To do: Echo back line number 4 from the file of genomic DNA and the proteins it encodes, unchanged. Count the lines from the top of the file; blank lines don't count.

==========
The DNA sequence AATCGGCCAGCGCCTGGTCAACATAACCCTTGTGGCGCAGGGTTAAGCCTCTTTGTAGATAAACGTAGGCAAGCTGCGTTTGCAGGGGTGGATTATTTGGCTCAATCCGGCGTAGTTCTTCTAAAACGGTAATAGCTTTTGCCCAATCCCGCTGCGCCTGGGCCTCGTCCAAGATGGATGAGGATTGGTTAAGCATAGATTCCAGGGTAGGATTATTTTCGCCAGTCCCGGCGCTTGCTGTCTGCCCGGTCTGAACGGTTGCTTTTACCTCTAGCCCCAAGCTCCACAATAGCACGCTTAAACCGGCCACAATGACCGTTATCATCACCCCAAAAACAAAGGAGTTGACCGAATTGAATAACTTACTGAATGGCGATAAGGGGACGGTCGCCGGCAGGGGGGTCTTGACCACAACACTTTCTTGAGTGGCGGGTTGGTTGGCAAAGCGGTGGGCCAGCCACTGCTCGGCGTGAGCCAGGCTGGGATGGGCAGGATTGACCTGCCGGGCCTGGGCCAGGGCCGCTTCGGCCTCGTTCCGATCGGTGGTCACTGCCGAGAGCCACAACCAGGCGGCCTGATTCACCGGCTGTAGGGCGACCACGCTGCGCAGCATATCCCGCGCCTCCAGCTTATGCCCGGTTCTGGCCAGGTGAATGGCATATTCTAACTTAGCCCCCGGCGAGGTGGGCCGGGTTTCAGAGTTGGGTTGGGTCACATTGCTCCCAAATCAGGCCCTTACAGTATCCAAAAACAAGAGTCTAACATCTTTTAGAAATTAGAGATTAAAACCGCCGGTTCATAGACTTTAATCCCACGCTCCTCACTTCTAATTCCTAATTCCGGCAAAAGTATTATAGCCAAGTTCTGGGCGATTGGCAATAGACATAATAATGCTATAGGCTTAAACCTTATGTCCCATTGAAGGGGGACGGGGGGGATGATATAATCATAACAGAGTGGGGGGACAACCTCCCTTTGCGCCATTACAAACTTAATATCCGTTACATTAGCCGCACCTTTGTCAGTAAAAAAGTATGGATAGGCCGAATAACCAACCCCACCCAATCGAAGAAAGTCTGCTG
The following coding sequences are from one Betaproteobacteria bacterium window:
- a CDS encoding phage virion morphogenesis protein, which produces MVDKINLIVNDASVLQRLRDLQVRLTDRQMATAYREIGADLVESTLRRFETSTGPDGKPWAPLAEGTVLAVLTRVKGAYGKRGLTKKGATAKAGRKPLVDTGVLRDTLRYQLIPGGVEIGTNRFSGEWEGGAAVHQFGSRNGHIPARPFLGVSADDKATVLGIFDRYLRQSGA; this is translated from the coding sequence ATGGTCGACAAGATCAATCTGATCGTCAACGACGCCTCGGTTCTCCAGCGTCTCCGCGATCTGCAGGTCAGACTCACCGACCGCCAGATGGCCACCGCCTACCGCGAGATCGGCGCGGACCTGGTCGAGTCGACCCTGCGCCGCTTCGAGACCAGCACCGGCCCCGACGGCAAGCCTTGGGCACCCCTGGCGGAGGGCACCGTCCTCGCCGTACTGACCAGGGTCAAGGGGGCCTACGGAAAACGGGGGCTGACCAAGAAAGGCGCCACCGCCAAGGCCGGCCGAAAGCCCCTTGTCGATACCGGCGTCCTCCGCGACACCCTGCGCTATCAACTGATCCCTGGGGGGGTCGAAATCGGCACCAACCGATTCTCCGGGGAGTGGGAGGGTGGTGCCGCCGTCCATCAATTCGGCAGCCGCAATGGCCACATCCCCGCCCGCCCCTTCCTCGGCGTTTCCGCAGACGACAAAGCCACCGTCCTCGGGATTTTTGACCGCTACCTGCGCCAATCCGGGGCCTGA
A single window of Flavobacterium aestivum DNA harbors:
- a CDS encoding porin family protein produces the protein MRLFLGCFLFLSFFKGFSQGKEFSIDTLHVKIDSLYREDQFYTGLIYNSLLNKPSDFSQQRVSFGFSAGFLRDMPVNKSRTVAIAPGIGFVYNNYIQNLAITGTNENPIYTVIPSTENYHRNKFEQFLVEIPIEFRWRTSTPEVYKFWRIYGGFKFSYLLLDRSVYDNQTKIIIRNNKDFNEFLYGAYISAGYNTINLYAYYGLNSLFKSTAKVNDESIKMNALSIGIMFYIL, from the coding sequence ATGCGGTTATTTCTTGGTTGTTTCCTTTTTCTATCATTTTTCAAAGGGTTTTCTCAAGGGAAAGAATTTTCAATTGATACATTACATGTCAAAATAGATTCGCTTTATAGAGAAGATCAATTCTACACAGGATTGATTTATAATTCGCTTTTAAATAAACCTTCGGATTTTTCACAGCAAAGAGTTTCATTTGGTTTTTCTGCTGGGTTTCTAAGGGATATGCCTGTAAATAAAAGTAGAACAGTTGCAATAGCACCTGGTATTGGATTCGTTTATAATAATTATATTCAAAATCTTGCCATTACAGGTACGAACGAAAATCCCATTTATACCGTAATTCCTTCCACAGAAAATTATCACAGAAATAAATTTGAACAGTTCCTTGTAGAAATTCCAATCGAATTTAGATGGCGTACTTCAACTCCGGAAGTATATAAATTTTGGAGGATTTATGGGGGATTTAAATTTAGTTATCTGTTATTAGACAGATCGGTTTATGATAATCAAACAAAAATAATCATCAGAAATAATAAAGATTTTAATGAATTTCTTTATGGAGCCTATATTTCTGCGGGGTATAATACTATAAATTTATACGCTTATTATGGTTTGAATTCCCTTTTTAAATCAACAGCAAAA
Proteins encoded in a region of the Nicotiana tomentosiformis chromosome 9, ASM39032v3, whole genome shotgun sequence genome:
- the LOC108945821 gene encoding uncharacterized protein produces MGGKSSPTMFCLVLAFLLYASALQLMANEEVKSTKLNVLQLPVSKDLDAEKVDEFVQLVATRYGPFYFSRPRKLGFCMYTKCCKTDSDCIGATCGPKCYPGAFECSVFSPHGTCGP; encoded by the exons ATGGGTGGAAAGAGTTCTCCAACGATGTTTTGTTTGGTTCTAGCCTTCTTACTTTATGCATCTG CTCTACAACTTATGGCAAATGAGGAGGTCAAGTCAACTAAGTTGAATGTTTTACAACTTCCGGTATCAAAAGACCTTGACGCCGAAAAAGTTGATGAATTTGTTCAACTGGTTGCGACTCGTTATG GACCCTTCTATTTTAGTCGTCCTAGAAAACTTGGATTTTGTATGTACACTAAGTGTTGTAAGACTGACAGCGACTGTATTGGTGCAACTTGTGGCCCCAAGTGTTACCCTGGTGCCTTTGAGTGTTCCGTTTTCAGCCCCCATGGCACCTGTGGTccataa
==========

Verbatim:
A single window of Flavobacterium aestivum DNA harbors: